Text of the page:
Skip to content Skip to sidebar Skip to footer

Your business needs cyber security insurance, here’s why

Article provided Santam

Last year, South Africa had the third highest number of cybercrime victims in the world resulting in losses of R2.2 billion. In a world of data breaches and hacks, cyber security is important for everyone with an online presence, more so for businesses with the responsibility to protect customers. The question is: who protects the businesses? This is why cybercrime insurance is a vital part of making any business future fit.

Philippa Wild, Head: Commercial Underwriting from Santam says, “With the world changing in the way it is, it is important that companies stay ready for what lies ahead. One great advantage of having cyber insurance is that it enables a business to bounce back from specified business interruptions and financial losses incurred as a result of cybercrime. Cyber insurance also helps with the practical side of getting IT experts to restore systems, recreate data and pre-empt new threats.”

Who should be concerned about cybercrime?

In today’s digital world, all organisations, big or small, including SMEs (Small and Medium Enterprises), are at risk of a cyberattack. The advancement of technology and remote work has left many people vulnerable to crimes like hacking, data theft and damage, and even industrial espionage. In short, everyone must be concerned about cybercrime. These are some of the most affected industries:

  • Small businesses: By virtue of the fact that they simply do not have enough resources to invest in adequate security measures, small businesses are at greater risk of phishing and malware attacks.
  • Healthcare sector: Since the COVID-19 pandemic began, this industry has seen a spike in denial of service and ransomware attacks. These can be especially costly as businesses in this industry are often extorted for large ransoms in order to resume their life-saving services.
  • Financial institutions: Thanks to the proliferation of mobile banking apps, financial institutions are at greater risk of cybercrime such as server attacks and data theft where hackers use malicious code to infiltrate servers and steal financial information and money.
  • Online education: Thanks to the increased use of various technologies, this sector is experiencing spikes in spam and phishing attacks.

The implications and risks of not having cyber insurance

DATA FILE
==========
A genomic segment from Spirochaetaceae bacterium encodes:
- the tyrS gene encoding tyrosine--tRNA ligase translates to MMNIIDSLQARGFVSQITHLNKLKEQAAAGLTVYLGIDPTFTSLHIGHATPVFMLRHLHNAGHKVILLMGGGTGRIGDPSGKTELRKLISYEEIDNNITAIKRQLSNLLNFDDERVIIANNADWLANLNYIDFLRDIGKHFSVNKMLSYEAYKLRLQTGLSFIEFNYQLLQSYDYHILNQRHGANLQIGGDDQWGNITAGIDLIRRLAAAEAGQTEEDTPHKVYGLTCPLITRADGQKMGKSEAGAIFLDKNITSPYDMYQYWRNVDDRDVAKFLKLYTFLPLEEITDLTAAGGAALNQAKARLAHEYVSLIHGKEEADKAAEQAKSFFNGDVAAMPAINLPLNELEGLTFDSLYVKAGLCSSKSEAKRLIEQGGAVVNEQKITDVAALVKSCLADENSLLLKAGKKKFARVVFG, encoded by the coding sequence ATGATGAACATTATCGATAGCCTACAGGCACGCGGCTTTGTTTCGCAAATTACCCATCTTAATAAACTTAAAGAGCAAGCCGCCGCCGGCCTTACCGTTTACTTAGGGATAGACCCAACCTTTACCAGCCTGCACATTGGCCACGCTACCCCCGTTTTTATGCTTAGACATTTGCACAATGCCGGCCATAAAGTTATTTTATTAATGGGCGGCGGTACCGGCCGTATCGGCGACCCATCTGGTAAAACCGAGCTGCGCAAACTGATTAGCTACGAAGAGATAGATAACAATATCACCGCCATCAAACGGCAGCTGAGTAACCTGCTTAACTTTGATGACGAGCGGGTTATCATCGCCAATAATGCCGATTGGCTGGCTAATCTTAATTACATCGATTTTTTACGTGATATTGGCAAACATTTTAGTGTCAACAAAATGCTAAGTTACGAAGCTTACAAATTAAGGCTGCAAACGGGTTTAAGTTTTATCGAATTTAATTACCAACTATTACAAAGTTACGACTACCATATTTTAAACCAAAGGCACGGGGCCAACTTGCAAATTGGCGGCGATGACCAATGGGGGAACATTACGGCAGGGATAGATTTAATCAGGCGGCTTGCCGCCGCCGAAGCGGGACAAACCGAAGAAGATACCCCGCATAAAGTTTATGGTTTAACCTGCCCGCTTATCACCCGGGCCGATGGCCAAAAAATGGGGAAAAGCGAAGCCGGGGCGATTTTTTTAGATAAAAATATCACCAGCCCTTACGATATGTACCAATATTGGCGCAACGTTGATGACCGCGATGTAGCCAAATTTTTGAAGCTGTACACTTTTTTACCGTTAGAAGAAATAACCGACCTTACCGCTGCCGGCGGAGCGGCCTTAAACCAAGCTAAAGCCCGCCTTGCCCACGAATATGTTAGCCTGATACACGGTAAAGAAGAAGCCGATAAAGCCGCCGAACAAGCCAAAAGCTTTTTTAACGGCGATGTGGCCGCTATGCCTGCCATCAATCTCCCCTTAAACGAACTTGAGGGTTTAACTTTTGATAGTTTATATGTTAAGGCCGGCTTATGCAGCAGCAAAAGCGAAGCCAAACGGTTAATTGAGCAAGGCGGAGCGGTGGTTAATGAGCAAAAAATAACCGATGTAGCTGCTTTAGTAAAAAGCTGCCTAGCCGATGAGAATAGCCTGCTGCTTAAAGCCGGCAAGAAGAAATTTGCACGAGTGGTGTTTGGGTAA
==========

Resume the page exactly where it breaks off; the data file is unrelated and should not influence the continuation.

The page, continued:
The average small business hack attack can cost your company anywhere between R50 000 to R250 000 and more and will require you to manage POPI (Protection of Personal Information) regulations, keep employees updated on proper digital hygiene and constantly back up your data. Furthermore, if your business possesses or has experienced any of the following, you are at risk of cyberattacks and need cyber insurance:

  • Your business stores credit-card data: You could be exposed to security breaches in terms of your customers’ confidential information, running the risk of liabilities occurring from breach of their privacy.
  • Your business stores or processes sensitive third-party data: You could have contractual liability if third-party data is leaked, in addition to harming the brand’s reputation.
  • Your business uses a transactional and interactive website or e-commerce platform: This means you could face regulatory penalties if a breach were to occur.
  • Your business uses a cloud service provider to store sensitive information: You could be held accountable for any information lost during a breach of the system.

The beauty of having cybercrime insurance

Peace of mind. Ultimately there is no price one can put on that. As a business moves more towards e-commerce and an even greater online presence, it becomes increasingly important and more prudent to be protected from cyber criminals.

Cyberattacks can lead to significant losses. Insurance can help by covering things like

  • Liability for accidental loss of data.
  • Liability for loss of data and its consequences by deliberate, dishonest, negligent, and fraudulent means.
  • Accidental damage caused by computer-driven property or equipment.
  • Loss or damage caused by failures or computer malfunction.
  • Loss, damage, and liability caused by algorithmic errors and malfunction.
  • Loss of intellectual property, reputation, and business opportunities.

It is important that clients understand the terms and conditions of their cyber cover, which includes details on what is covered, up to what limits and what is excluded.

Knowledge is power when it comes to matters of cyber security. Equip yourself as a business and protect and empower your people with the peace of mind that comes from cyber insurance.

For more information on cyber insurance, please visit

Santam is a proud Partner of the NSBC

Get the best business tips delivered to your inbox!

© NSBC Africa 2023. All Rights Reserved.